A highly invasive aquatic species, known as Hydrilla verticillata, has made its way into the Cayuga Inlet, posing a potential threat to Cayuga Lake if untreated.
Hydrilla is a dense, fast-growing perennial that can thrive in almost any freshwater environment, and this is the first time it has been found in upstate New York waters. It can grow anywhere, from a few inches of water up to a reported 30 feet. If unchecked, it can completely dominate the environment it inhabits, creating a mono-culture that would crowd out native plant and insect species.
Roxy Johnston, watershed coordinator for the City of Ithaca, said the city is asking boaters to voluntarily stop boating and leave their boats docked in the inlet until the herbicide has been administered.
The Cayuga Inlet Hydrilla Task Force was formed in August to deal with the infestation and keep the public informed, but they have faced some issues.
“It’s been a real struggle,” Johnston said. “This is the first time in the city we’ve encountered anything quite like this, and it turns out in a lot of ways, it’s the first time the state’s encountered anything like it. We’ve found out, a little bit to our dismay that most of us don’t have a lot of enforcement or regulatory powers regarding this.”
Holly Menninger, coordinator and senior extension associate of the
New York Invasive Species Research Institute, said Hydrilla is one of the worst aquatic plant invaders.
“It spreads really easily by its own volition in the sense that in a few weeks here, it’s going to make these tiny little buds that are going to disperse in the waterway,” she said. “But also as a result of human activities, particularly boating because the plant breaks apart really easily.”
Robert Johnson, an aquatic biologist on the task force, said the main concern is that this plant, if untreated, could spread to the Finger Lakes and further.
“All we need to have is a fragment, a tiny tiny piece of that, and it will send out roots and start growing,” he said. “We really want to get it confined and get a handle on this before it gets too widespread.”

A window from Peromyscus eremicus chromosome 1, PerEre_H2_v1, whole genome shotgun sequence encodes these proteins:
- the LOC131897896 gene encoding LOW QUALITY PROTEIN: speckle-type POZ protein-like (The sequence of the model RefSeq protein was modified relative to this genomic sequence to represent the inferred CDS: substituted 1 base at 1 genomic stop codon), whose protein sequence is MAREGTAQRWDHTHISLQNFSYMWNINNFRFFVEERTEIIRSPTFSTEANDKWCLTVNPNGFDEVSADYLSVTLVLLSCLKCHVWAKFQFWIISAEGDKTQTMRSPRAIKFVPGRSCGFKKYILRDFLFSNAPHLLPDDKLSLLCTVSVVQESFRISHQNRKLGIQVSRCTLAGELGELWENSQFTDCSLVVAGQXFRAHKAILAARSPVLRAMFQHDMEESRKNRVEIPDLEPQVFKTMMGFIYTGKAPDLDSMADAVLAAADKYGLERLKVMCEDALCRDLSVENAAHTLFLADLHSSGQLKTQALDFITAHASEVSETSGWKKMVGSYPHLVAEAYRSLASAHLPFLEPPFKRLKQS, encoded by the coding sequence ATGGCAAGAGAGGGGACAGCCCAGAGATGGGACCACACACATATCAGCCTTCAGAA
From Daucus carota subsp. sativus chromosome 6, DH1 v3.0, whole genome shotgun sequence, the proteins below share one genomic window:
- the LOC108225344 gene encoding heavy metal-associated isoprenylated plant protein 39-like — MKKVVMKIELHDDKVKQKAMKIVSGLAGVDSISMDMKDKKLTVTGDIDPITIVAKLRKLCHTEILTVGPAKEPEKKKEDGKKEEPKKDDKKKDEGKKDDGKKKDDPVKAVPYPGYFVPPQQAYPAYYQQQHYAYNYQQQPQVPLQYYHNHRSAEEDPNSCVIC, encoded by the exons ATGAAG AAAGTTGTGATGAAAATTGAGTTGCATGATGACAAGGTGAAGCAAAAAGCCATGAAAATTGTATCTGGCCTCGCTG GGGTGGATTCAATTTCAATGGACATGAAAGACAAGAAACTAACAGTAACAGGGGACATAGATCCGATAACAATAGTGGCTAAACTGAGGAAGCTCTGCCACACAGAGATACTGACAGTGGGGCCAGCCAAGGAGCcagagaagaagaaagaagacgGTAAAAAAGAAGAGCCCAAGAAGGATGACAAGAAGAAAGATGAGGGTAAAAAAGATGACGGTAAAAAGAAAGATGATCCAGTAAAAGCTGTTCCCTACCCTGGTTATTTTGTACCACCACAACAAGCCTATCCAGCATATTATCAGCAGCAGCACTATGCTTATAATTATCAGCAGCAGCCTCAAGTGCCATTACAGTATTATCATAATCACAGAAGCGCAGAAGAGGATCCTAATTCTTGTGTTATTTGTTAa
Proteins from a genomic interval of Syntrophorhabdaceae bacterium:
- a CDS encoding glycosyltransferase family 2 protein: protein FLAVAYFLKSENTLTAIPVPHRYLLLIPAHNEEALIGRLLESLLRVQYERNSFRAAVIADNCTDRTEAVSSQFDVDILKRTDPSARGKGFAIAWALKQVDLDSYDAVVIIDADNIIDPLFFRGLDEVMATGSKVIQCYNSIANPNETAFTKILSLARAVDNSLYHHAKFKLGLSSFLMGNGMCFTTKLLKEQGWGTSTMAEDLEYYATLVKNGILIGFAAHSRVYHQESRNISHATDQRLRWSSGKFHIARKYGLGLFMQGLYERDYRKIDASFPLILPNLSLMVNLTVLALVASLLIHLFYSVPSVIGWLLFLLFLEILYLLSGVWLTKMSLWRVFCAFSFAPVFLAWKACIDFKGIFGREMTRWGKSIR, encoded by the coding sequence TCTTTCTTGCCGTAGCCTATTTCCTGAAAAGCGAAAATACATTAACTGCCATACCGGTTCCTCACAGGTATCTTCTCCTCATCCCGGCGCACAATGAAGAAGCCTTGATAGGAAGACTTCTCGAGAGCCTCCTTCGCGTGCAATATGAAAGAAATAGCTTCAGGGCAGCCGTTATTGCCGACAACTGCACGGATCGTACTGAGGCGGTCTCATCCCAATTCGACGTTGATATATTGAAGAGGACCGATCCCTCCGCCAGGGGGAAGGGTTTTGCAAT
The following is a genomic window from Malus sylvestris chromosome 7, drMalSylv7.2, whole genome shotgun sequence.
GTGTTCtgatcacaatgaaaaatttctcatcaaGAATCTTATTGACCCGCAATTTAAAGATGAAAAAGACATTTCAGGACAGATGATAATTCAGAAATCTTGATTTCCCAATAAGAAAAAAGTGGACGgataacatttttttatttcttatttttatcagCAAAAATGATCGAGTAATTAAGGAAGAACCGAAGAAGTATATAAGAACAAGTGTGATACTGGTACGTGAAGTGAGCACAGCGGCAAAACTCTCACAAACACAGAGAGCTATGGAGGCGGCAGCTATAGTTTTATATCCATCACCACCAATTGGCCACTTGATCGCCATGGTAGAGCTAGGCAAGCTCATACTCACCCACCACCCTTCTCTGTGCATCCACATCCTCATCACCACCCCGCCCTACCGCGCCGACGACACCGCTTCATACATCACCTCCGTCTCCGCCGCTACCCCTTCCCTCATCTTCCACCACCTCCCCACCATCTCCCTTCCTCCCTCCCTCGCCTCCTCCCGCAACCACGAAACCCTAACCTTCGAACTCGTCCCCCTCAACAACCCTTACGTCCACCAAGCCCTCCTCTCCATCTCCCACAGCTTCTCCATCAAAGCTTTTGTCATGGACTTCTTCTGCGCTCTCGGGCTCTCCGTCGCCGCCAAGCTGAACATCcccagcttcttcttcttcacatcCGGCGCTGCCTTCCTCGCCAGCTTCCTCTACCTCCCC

Johnson said the task force is trying to get a handle on the Hydrilla before the winter to prevent it from spreading further. He said the plant has already produced tubers like “little potatoes underground,” which will survive for six to 10 years. However, it is possible, he said, to get a handle on the turions, which in October will bud and spread.
Menninger said the plant could cause not only ecological problems for native species, but also could have economic consequences.
“Particularly for Ithaca, the Cayuga Inlet is a great source of revenue. It’s important to the economy because there’s a lot of restaurants and recreation-based businesses that are there,” she said. “If we don’t do something, it will be almost impossible to move boats, whether those are motorized or non-motorized.”
Menninger said to prevent the Hydrilla’s turions from multiplying, the task force has decided to use an herbacide and is waiting for approval from the Department of Environmental Conservation to do so.
According to a task force document, it will cost an estimated $62,350 to apply the herbacide to the entire Inlet.
“Given the time of year,” Menninger said. “Our goal with using the herbacide is to kill all the green part of the plan now, and basically stop the plant in place.”
She said hopefully by killing all the green parts of the plant, it will buy them time to pull together more resources.
Becky Robinson, coach of the women’s crew team, which practices and docks its boats by the Inlet, said she noticed the Hydrilla at the end of summer.
Robinson said she supports treatment of the Hydrilla, and the team will continue to practice until the herbacide is applied.
“As long as we follow safe boating practices, as in wiping down and cleaning the boats when we come in, not rolling through the Hydrilla, as they put it ‘we can’t keep you off,’” she said. “They’re asking boaters not to boat, but at the same time, until they actually pass it, there’s no law saying people can’t boat.”
Menninger said she hopes that since Hydrilla was caught in the Cayuga Inlet so soon, it can be taken care of.
“We caught it early and we have a real opportunity to act,” she said. “So we need to act fast.”